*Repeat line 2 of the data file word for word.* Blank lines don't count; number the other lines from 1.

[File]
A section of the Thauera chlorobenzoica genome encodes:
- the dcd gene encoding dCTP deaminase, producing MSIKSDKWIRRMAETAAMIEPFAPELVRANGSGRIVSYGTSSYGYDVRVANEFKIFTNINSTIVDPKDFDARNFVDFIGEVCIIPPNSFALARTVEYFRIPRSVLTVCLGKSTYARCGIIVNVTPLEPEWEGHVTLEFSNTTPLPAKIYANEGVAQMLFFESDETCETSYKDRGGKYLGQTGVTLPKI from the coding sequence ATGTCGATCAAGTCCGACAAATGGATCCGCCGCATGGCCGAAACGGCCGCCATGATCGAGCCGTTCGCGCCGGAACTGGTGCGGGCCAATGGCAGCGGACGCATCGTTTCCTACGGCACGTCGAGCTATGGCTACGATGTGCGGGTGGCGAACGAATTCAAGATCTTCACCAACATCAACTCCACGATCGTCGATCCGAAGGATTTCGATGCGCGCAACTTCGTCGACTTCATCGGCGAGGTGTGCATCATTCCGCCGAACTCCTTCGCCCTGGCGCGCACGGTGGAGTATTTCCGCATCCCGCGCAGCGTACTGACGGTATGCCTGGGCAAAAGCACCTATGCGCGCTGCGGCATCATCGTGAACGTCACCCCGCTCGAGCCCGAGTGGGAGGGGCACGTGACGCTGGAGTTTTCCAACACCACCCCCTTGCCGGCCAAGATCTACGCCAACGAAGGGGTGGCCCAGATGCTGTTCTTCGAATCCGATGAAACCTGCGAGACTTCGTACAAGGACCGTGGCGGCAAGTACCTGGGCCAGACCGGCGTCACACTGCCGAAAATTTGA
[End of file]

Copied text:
- the dcd gene encoding dCTP deaminase, producing MSIKSDKWIRRMAETAAMIEPFAPELVRANGSGRIVSYGTSSYGYDVRVANEFKIFTNINSTIVDPKDFDARNFVDFIGEVCIIPPNSFALARTVEYFRIPRSVLTVCLGKSTYARCGIIVNVTPLEPEWEGHVTLEFSNTTPLPAKIYANEGVAQMLFFESDETCETSYKDRGGKYLGQTGVTLPKI from the coding sequence ATGTCGATCAAGTCCGACAAATGGATCCGCCGCATGGCCGAAACGGCCGCCATGATCGAGCCGTTCGCGCCGGAACTGGTGCGGGCCAATGGCAGCGGACGCATCGTTTCCTACGGCACGTCGAGCTATGGCTACGATGTGCGGGTGGCGAACGAATTCAAGATCTTCACCAACATCAACTCCACGATCGTCGATCCGAAGGATTTCGATGCGCGCAACTTCGTCGACTTCATCGGCGAGGTGTGCATCATTCCGCCGAACTCCTTCGCCCTGGCGCGCACGGTGGAGTATTTCCGCATCCCGCGCAGCGTACTGACGGTATGCCTGGGCAAAAGCACCTATGCGCGCTGCGGCATCATCGTGAACGTCACCCCGCTCGAGCCCGAGTGGGAGGGGCACGTGACGCTGGAGTTTTCCAACACCACCCCCTTGCCGGCCAAGATCTACGCCAACGAAGGGGTGGCCCAGATGCTGTTCTTCGAATCCGATGAAACCTGCGAGACTTCGTACAAGGACCGTGGCGGCAAGTACCTGGGCCAGACCGGCGTCACACTGCCGAAAATTTGA